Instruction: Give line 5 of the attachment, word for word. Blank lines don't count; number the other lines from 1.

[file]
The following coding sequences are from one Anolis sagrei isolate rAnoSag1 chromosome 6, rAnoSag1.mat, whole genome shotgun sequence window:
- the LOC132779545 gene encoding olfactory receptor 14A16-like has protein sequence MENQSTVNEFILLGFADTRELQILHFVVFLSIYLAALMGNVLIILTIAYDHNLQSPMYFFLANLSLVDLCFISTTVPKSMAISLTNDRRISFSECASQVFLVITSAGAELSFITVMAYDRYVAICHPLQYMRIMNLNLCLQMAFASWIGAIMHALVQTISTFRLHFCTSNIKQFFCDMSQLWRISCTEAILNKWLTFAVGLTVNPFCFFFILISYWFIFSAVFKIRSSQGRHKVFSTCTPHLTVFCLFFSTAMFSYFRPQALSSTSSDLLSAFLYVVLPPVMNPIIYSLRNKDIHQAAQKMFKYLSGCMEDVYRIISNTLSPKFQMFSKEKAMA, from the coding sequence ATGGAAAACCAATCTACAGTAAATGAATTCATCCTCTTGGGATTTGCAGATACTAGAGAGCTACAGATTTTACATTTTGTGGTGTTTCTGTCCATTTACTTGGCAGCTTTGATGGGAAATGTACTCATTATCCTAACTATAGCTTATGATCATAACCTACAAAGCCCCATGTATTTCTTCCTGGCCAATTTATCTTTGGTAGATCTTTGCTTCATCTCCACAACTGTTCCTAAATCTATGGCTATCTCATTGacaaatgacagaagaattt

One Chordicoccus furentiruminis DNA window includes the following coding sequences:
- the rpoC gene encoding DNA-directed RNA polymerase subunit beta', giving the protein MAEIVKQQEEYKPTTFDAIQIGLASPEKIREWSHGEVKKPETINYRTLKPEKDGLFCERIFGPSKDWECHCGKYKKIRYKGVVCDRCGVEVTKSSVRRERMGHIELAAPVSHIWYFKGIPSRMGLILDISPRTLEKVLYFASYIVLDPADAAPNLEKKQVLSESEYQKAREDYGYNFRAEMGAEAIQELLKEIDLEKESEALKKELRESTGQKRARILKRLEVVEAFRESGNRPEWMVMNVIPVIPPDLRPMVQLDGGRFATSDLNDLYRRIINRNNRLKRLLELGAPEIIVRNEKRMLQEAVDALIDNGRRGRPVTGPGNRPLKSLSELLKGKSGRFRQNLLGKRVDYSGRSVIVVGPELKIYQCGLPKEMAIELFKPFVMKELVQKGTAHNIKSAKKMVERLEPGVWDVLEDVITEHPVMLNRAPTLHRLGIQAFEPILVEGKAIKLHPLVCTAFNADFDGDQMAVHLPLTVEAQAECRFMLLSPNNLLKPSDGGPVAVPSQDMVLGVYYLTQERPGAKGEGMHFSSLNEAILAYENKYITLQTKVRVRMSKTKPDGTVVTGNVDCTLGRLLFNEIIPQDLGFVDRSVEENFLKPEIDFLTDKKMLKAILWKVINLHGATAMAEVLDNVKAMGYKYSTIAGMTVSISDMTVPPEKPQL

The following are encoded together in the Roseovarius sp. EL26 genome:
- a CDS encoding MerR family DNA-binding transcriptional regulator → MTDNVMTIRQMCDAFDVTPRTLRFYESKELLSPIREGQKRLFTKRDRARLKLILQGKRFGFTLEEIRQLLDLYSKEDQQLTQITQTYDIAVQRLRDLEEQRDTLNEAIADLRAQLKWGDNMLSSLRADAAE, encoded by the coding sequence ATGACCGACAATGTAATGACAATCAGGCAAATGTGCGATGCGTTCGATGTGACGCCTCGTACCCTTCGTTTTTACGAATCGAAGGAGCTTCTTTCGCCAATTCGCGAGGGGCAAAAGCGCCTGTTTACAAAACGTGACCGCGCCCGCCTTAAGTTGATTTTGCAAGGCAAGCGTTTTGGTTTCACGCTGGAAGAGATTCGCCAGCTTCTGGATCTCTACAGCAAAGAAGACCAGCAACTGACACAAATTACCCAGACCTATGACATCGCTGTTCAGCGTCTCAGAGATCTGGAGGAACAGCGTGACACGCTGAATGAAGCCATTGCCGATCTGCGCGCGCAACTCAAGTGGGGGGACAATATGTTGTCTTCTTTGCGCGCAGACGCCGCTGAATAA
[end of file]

The following are encoded together in the Roseovarius sp. EL26 genome: